Epilepsy is a group of over 30 disorders in which abnormal brain activity causes a predisposition to seizures. It affects around 1 in 26 Americans and is the 4th most common neurological disorder, after migraines, strokes, and Alzheimer’s disease.
Epilepsy and sleep have a bidirectional relationship, meaning that poor sleep may trigger epileptic seizures and, at the same time, having epilepsy can contribute to sleep issues.
Learning about this complex relationship can help people with epilepsy understand the impact that this condition has on sleep, know the risks of losing sleep, and empower them to take charge of their health.
The brain consists of nerve cells that communicate through small electrical impulses. These impulses travel throughout the body using chemical messengers called neurotransmitters. Normally, the brain’s electrical activity is relatively orderly.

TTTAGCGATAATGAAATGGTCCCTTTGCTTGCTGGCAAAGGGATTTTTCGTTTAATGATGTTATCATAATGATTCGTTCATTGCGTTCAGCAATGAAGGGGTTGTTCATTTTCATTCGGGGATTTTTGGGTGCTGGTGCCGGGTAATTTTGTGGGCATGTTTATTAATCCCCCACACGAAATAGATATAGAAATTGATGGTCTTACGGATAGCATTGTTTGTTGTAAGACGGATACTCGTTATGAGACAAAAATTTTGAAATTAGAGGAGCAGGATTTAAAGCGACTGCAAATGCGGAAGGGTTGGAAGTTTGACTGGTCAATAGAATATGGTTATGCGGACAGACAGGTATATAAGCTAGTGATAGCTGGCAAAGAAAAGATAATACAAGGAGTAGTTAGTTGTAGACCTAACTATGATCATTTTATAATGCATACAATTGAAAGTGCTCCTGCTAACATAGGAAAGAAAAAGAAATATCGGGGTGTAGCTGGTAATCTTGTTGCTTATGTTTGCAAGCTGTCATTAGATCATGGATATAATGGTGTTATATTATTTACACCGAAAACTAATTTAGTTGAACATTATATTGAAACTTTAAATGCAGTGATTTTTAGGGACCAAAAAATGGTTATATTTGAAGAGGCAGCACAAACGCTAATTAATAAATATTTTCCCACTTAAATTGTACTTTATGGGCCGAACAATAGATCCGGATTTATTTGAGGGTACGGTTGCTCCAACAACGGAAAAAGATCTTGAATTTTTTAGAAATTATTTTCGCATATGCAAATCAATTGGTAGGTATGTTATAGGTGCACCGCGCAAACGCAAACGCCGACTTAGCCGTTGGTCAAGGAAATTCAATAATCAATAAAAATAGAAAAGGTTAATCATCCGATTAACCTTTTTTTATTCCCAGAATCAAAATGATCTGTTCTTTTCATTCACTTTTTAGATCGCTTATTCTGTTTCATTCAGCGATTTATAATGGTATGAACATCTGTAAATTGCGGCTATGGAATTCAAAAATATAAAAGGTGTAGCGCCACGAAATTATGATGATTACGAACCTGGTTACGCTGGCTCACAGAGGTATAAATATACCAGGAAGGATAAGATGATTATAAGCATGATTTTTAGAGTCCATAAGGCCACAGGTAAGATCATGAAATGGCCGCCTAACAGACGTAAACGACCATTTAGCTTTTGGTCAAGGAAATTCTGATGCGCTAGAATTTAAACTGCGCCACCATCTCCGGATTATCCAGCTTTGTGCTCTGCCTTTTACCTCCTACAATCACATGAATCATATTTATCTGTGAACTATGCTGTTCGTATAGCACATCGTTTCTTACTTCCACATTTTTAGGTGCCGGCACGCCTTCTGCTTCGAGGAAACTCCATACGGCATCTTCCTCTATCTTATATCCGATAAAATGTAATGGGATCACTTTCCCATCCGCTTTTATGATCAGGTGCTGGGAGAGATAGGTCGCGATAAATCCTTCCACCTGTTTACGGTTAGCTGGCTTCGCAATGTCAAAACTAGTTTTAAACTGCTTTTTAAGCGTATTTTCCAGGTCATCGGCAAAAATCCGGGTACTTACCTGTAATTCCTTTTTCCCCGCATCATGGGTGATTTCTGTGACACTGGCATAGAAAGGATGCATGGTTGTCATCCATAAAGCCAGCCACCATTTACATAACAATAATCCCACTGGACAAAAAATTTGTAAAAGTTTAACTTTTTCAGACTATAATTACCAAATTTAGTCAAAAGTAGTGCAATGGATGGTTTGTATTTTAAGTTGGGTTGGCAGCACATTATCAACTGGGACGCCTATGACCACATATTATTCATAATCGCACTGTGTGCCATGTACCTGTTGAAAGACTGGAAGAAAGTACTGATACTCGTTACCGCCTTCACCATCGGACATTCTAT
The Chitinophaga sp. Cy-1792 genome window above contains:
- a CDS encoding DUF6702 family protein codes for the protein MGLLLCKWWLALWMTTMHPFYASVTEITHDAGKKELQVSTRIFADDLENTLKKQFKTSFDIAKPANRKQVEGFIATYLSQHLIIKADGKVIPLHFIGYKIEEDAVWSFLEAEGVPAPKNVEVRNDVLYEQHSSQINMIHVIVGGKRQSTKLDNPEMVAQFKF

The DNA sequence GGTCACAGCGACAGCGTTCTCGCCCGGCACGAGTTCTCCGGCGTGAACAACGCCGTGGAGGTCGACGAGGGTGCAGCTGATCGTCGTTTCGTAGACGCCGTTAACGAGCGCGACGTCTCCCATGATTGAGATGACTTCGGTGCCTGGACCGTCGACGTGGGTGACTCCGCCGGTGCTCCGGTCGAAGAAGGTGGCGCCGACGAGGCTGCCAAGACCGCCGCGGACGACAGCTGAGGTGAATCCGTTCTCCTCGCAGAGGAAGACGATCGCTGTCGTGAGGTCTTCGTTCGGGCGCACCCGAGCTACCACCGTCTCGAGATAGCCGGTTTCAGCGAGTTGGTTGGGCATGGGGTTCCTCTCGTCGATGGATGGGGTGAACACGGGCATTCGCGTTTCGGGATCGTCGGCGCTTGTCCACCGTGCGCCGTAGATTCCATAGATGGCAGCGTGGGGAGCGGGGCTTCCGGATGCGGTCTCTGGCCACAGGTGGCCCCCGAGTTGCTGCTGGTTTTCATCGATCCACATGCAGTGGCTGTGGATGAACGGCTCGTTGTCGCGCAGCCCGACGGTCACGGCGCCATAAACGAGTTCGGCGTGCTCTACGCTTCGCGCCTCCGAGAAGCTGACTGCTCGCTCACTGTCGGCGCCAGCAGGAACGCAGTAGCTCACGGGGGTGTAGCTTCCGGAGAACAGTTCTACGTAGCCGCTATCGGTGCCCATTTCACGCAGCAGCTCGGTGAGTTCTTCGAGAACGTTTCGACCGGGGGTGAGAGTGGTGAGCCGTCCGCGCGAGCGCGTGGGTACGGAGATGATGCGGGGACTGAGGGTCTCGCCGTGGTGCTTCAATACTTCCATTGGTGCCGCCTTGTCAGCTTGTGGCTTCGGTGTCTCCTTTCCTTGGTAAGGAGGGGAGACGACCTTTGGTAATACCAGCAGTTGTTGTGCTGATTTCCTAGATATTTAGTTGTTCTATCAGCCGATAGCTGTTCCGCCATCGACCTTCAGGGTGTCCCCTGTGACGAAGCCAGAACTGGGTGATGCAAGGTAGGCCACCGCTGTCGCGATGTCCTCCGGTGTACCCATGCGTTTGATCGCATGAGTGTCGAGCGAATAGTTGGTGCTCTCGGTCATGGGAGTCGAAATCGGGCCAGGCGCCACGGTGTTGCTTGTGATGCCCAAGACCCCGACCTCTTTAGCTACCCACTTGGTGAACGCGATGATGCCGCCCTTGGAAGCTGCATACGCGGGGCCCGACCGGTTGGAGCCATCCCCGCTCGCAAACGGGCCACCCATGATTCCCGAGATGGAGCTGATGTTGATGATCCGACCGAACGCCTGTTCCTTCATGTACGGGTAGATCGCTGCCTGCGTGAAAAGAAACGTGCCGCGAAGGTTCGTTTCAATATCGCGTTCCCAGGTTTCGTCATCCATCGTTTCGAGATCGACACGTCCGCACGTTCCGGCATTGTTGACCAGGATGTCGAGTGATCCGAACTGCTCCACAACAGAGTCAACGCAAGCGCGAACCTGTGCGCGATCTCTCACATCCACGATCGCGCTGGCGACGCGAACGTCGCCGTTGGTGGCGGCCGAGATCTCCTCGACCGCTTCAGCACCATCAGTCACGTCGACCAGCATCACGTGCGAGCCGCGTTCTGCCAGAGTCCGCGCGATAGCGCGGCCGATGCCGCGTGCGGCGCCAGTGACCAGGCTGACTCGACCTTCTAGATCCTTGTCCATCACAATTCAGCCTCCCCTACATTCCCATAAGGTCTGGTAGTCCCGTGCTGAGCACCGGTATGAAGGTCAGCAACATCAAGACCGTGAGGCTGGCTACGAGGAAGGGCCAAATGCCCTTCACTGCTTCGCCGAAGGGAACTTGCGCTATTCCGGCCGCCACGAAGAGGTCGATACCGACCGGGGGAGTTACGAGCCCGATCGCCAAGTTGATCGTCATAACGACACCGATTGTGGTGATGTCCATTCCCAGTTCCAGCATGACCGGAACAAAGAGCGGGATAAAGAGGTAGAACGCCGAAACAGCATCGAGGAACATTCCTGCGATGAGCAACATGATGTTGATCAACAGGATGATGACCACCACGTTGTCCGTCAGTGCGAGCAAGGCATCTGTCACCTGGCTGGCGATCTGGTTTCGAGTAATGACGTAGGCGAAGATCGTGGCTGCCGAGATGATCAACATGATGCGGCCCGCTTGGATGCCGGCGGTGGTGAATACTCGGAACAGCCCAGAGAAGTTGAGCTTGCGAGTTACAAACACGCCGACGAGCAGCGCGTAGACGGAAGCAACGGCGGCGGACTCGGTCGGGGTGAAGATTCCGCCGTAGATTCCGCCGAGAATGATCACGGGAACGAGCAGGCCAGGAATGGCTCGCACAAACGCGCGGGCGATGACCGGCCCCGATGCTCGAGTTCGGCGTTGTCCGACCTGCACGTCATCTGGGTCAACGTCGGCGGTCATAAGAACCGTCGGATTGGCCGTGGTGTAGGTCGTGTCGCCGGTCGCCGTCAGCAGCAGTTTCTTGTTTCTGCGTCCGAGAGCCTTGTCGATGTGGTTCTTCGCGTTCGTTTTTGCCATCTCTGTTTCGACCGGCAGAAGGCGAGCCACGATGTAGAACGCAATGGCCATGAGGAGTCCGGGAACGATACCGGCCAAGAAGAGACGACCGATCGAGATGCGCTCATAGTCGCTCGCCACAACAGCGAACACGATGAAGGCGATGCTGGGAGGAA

In people diagnosed with epilepsy, the brain’s electrical activity and connections become abnormal, with sudden bursts of electrical impulses that affect a person’s thoughts, feelings, and actions. There are many types of epilepsy and epilepsy syndromes.
Doctors and scientists have long observed a relationship between sleep and epileptic seizures. Aristotle observed this connection in antiquity, and doctors in the late 19th century recognized that most nocturnal seizures occur close to when a person falls asleep and when they are waking up.
Researchers continue to study many important connections between sleep and epilepsy. Sleep is a valuable tool in diagnosing epilepsy and research continues to explore the impact that sleep has on the timing and frequency of seizures.
Doctors consider a diagnosis of epilepsy when a person has two or more unprovoked seizures at least 24 hours apart. While epileptic seizures may be related to medical conditions, brain injuries, abnormal brain development, or an inherited genetic condition, most often the cause is unknown.